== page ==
Maimed
Crippled
Deformed
Prisoner..
Convict.
Homeless child
Pauper..

Sick or temporarily disabled, etc
Soldier, sailor, or marine (United States or Confederate) in civil war,

or widow of such person... Value of estate owned:

Value of real estate

Value of personal estate.
Ownership of farm and home, and if encumbered.

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a Also, month of marriage for 1870 only. b For all foreign-born males 21 years of age and over. c Attendance at school, in months, for 1890 only. d For all persons 10 years of age and over. e Not including 4 inquiries on schedule for slaves not common to free inhabitants. s Not including 5 inquiries on schedule for slaves not common to free inhabitants.

At the census of 1850 there were 18 inquiries or details required concerning population, and this number was not very much increased until the census of 1890 when there were 45 inquiries or details called for on the general population schedule. The various items of inquiry comprehended, and the detail'in which the inquiries concerning them was made in each case, are summarized in the preceding table, showing, as far as possible, their nature and extent, and, in certain cases, their limited application at each of the census periods specified, without attempting to adhere strictly to the form in which the inquiry may have been made at each particular census. Under “color," for instance, at the censuses of 1850 and 1860, an inquiry was made, for each person enumerated, according to whether white, black, or mulatto, and this inquiry at the next two censuses was modified to distinguish Chinese and Indians, as well as whites, blacks, and mulattoes, but at the census of. 1890 the schedule called for a further distribution of color according to whether black, mulatto, quadroon, octoroon, and, in addition, required a return of the Japanese as a separate element of the general population. Similarly, under "parentage,” inquiries were made at the census of 1870 as to whether the father or mother of each person enumerated was of foreign birth, but at the censuses of 1880 and 1890 these inquiries were extended to include the place of birth of the father and mother, in each case, so as to show the number of persons of foreign parentage according to their respective nationalities. Again, the return of the profession, occupation, or trade was limited to free males over 15 years of age in 1850, to free white males and females over 15 years of age in 1860, and to all persons 10 years of age and over in 1870, 1880, and 1890. These three illustrations will suffice to show the general purpose of the table, and a more extended analysis does not seem necessary.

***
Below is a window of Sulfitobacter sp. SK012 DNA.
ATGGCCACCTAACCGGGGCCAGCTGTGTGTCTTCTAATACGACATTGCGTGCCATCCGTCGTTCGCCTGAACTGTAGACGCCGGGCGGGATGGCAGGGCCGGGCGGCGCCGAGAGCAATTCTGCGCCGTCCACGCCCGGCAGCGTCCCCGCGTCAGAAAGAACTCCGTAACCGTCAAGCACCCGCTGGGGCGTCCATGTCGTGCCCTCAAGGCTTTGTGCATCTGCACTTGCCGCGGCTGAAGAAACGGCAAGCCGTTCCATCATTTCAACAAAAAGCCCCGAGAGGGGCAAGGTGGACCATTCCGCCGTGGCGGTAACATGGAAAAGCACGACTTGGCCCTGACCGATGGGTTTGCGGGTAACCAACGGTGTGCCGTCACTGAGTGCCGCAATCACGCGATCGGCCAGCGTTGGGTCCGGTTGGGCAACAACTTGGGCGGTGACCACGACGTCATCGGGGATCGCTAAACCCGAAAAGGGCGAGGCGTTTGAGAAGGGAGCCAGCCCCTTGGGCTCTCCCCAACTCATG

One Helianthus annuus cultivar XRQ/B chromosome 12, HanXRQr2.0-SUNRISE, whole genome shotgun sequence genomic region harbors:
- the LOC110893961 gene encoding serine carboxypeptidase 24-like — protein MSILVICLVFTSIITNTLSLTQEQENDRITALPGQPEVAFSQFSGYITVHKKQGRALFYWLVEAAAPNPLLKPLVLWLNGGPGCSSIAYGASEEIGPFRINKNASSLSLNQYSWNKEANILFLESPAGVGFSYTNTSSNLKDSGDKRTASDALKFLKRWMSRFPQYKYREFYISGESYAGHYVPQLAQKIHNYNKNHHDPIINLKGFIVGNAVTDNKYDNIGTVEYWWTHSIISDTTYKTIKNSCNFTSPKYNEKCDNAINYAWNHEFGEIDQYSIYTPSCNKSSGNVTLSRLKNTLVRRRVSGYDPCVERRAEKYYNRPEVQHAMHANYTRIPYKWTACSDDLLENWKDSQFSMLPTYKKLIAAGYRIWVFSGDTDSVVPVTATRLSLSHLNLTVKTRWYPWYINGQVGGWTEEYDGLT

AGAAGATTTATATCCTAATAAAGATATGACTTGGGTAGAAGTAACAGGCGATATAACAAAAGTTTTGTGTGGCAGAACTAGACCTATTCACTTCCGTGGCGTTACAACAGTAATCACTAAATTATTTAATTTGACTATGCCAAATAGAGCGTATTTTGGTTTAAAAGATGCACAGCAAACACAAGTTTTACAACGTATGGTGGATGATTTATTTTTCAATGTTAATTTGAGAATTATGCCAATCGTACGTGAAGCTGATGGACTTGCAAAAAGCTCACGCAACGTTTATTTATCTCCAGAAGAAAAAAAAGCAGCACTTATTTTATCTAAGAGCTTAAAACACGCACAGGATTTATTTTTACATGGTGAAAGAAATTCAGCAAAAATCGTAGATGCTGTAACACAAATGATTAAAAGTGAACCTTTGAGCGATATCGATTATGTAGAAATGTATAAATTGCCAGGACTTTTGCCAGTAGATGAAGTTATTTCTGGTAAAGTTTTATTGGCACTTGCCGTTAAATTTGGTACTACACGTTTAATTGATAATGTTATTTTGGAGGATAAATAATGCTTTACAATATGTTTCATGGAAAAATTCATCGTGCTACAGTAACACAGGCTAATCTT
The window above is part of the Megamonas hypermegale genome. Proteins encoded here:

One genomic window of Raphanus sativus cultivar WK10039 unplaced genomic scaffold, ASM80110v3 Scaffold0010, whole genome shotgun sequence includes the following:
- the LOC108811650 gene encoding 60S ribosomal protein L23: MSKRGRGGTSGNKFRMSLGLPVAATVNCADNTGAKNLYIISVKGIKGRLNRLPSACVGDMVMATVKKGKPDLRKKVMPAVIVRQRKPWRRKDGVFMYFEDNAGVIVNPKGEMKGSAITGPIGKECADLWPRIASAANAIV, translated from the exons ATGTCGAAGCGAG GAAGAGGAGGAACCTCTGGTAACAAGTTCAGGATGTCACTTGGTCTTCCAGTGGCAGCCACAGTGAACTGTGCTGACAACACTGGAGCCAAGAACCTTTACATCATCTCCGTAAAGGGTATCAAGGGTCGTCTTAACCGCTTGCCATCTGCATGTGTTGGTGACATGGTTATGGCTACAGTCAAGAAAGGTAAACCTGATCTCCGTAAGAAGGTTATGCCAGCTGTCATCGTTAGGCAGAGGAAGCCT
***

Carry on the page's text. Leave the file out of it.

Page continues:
At the censuses of 1850 and 1860 there was a separate schedule provided for the enumeration of the slaves, in which inquiries were made as to their age, sex, color, and whether deaf and dumb, blind, insane, or idiotic, the same as for free inhabitants, to which were added four or five inquiries calling for special information pertaining to slaves. The inquiries relating to the slave inhabitants in 1850 and 1860 are summarized as follows:

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a Common to free inhabitants.